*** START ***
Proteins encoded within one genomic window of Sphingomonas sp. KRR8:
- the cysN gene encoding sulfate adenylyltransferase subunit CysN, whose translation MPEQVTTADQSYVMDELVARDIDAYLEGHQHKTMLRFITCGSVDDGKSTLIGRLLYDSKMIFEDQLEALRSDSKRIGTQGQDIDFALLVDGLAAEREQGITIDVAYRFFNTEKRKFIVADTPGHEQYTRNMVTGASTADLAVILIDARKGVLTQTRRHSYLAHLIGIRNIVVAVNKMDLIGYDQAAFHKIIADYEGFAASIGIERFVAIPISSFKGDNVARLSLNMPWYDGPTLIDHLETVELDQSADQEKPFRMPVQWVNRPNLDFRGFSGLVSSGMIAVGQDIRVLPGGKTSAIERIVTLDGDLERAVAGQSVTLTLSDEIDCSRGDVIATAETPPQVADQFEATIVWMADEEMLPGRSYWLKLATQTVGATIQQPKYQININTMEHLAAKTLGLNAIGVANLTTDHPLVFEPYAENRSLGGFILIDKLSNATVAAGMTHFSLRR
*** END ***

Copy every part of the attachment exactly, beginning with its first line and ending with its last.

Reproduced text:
Proteins encoded within one genomic window of Sphingomonas sp. KRR8:
- the cysN gene encoding sulfate adenylyltransferase subunit CysN, whose translation MPEQVTTADQSYVMDELVARDIDAYLEGHQHKTMLRFITCGSVDDGKSTLIGRLLYDSKMIFEDQLEALRSDSKRIGTQGQDIDFALLVDGLAAEREQGITIDVAYRFFNTEKRKFIVADTPGHEQYTRNMVTGASTADLAVILIDARKGVLTQTRRHSYLAHLIGIRNIVVAVNKMDLIGYDQAAFHKIIADYEGFAASIGIERFVAIPISSFKGDNVARLSLNMPWYDGPTLIDHLETVELDQSADQEKPFRMPVQWVNRPNLDFRGFSGLVSSGMIAVGQDIRVLPGGKTSAIERIVTLDGDLERAVAGQSVTLTLSDEIDCSRGDVIATAETPPQVADQFEATIVWMADEEMLPGRSYWLKLATQTVGATIQQPKYQININTMEHLAAKTLGLNAIGVANLTTDHPLVFEPYAENRSLGGFILIDKLSNATVAAGMTHFSLRR